Sunday's Toyota Grand Prix of Long Beach featured a wide range of storylines that developed during the race, where trying to follow them all during was made somewhat challenging. That said, the great mix of passes and strategies made for an incredibly entertaining race.
THE PAGENAUD FILE – In 2010, and driving his third different iteration of HPD prototypes in as many years, I witnessed Simon Pagenaud put on a clinic in comebacks when he closed several tenths to 1.5 seconds of a lap, per lap, on Adrian Fernandez for the overall win in the American Le Mans Series' race at Long Beach. On the final lap, Pagenaud pressured Fernandez into a mistake off Turn 5, and the Frenchman slipped past later in the lap.
Those who have followed Pagenaud's career over the past six years, from his 2006 championship-winning debut season in Formula Atlantic over such luminaries as Rahal, Matos and Hinchcliffe, to his sports car standout drives in HPDs and Peugeots, know he has a killer instinct and an ability to push at qualifying pace in the race, within a couple tenths of each other, almost every lap when he needs to.
Seeing him briefly in the paddock Sunday morning, Pagenaud had a winning swagger – he felt supremely confident in his car and both his and his team's ability, and he brought it once the green flag dropped.
It should come as no surprise, then, that his two stints before he needed to pit and then after making his final fuel stop Sunday at Long Beach showcased what kind of talent level he has when actually in the spotlight. Every lap, watching timing & scoring, it was 1:09.7, 1:09.6, 1:09.8, 1:09.7, 1:09.5, 1:09.6, and so on and so forth, where Pagenaud pulled the gap out as far as he could before visiting the pits – eventually 18.8 seconds.
After exiting 14.2sec down to Will Power, it came back down, as if an elevator ride, until it was 2.62 with two laps to go, 1.08 with 1…and then he hit ground level with Power emerging from the elevator first. Had there been one more lap, I'd bet a few dollars Pagenaud might have repeated his 2010 heroics – even if he was facing his former Team Australia Champ Car teammate.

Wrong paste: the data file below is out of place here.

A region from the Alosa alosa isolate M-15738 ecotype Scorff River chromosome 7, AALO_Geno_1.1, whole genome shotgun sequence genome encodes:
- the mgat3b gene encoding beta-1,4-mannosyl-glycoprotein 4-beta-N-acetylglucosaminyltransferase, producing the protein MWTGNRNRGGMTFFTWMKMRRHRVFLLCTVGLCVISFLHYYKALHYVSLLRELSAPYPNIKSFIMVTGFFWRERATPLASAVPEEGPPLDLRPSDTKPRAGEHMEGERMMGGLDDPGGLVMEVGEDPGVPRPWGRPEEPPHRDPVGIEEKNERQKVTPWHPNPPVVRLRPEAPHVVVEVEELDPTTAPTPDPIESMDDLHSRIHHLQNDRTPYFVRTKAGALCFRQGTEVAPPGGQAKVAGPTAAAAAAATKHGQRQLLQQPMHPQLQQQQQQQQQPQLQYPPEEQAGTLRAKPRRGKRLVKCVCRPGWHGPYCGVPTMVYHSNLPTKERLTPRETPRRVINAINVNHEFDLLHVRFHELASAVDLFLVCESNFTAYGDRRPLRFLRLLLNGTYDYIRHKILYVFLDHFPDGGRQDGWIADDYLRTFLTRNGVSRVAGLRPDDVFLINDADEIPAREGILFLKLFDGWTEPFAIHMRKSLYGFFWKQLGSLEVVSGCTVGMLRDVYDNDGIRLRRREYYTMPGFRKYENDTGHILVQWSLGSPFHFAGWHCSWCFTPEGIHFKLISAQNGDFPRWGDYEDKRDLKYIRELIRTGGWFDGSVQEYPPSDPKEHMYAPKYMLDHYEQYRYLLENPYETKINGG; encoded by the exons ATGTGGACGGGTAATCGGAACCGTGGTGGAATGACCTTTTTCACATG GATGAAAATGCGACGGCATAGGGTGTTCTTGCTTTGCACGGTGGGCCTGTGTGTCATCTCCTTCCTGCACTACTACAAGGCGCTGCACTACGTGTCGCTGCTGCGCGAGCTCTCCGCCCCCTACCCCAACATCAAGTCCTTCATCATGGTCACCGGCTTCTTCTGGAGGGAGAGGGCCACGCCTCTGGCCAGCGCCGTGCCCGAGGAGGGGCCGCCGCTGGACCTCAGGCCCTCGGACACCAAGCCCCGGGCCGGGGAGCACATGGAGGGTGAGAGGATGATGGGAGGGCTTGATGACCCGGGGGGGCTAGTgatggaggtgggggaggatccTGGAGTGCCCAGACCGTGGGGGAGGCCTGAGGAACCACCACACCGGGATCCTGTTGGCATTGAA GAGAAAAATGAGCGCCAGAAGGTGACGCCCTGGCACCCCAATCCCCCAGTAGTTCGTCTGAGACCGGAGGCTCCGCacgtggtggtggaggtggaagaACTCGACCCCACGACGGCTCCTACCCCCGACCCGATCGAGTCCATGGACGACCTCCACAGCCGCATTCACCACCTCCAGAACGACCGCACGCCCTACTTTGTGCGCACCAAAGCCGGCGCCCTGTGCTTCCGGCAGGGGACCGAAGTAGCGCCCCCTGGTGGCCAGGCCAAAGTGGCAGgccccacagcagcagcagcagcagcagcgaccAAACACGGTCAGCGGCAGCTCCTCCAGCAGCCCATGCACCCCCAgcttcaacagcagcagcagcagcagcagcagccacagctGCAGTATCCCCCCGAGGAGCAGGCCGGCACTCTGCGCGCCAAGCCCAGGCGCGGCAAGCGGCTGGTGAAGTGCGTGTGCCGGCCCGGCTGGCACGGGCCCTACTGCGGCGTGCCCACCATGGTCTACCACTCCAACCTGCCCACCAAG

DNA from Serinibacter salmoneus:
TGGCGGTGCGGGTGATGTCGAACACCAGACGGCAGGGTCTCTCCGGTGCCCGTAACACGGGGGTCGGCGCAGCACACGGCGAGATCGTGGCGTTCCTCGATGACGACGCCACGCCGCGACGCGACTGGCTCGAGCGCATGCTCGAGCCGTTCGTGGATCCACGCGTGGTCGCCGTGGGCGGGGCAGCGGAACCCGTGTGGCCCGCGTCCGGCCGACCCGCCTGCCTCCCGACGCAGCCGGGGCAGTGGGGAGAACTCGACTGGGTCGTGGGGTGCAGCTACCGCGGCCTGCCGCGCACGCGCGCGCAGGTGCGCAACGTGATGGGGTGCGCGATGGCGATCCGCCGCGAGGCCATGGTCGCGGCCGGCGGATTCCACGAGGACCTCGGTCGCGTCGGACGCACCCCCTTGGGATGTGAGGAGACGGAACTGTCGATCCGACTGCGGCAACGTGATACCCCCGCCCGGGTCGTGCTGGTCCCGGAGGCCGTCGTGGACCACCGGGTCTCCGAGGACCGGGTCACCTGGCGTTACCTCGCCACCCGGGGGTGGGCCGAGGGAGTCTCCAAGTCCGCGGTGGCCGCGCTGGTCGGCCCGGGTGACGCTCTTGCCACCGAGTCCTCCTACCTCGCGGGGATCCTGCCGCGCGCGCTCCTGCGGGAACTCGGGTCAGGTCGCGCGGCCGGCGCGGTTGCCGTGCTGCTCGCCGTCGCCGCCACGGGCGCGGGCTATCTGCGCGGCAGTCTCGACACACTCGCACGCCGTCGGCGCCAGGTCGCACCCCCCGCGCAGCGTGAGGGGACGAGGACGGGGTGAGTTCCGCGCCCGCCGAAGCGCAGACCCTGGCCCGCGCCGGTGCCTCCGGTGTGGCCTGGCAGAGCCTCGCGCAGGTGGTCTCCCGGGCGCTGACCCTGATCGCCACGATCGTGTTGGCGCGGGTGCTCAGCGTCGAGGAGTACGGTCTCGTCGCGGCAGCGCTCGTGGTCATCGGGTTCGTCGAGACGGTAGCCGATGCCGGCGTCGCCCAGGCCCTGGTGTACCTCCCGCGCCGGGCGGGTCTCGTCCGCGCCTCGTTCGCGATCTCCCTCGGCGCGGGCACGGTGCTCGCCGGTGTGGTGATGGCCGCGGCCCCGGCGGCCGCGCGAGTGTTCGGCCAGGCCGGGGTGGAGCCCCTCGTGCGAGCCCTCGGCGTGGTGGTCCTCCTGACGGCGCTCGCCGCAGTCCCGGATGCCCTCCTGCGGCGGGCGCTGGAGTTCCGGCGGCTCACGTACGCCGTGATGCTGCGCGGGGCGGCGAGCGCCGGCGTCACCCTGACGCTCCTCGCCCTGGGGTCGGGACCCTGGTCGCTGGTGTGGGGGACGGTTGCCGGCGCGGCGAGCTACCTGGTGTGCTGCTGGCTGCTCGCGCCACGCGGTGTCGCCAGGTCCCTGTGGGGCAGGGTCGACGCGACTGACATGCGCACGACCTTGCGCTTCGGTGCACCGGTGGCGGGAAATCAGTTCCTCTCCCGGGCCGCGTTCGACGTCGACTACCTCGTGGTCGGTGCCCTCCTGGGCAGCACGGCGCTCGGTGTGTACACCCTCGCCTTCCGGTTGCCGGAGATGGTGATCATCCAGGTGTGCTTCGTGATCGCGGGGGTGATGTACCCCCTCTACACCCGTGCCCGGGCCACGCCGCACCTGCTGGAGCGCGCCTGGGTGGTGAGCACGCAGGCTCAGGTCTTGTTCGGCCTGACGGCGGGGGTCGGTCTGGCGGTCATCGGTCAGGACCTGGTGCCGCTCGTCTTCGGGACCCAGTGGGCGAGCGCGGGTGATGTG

HONDA'S DISAPPOINTING DAY – It was an unfortunate day for Honda, roughly an hour south of Honda Performance Development headquarters in Santa Clarita, Calif. A mix of different tire strategies and more mechanical maladies massacred their Sunday.
Spotted all of the top 10 positions except 10th on the starting grid, the Honda runners ended only second, eighth and 10th on a day when they could have, and probably should have, locked out at least four of the top five positions.
To begin the race, Chevrolet already had an advantage based on the starting tire strategies. While the Chevrolet runners all started on primary blacks, except for JR Hildebrand, the Honda runners started on the alternate reds. That meant, inevitably, the Hondas would need stellar first stints to open as much of a gap as possible over the Chevrolet runners, but once the Chevrolets were in for their first stops, they could run reds to the finish.
The Chevrolet teams, knowing they had their 10-spot grid penalties, had the option of saving their red sets in qualifying and instead running on blacks for one of the three knockout sessions. As it turned out, they'd still have the pace when they did use reds, and five of the Firestone Fast Six were Chevrolet runners.
Tony Kanaan and Marco Andretti were the first of the “Bowtie brigade” to pit, and they could then, as Andretti said, “make hay” from there knowing they had a tire advantage in hand. As the Chevrolet runners shifted off strategy, the Honda runners played things relatively by the book.
That was, of course, except for Pagenaud and Takuma Sato. Pagenaud had gone off sequence with his earlier second stop and then pushing for his third stint of the race. Sato, meanwhile, had the similar advantage of the Chevrolet runners as the only Honda to start on blacks – a strategic call from the Rahal Letterman Lanigan crew that paid dividends in all but the final result.
For the final 15-lap sprint, the Chevrolets had slowly crept up the leaderboard to where they occupied either four or five of the top six positions as the Hondas fell by the wayside.
So what happened? Both of the Target Ganassi cars had mechanical issues, Scott Dixon retiring when the marshals took him off track at Turn 8, while Dario Franchitti struggled on restarts early, then made contact with Ryan Briscoe and lost time in the pits to replace a front wing. His later issue relegated him to 15th. Charlie Kimball quietly ran in the top 10 for 68 laps but he, too, had a late gearbox problem. Graham Rahal, of course, had his big contact with Marco Andretti (we'll get to that).
Mike Conway had a fire and retired, never able to replicate the prowess of his win a year ago. Both Coyne cars lost their great results after a strategic misstep (see next page), and Josef Newgarden ended his race with his first lap accident after a bold gamble gone wrong (also next page).
All in all, it was a disappointing day for Honda despite Pagenaud's heroics and Sato's impressive run. Chevrolet has scored a maximum 27 points, to Honda's 18 and Lotus's 12 in the manufacturers' standings as the order of best manufacturer has been Chevrolet-Honda-Lotus each time.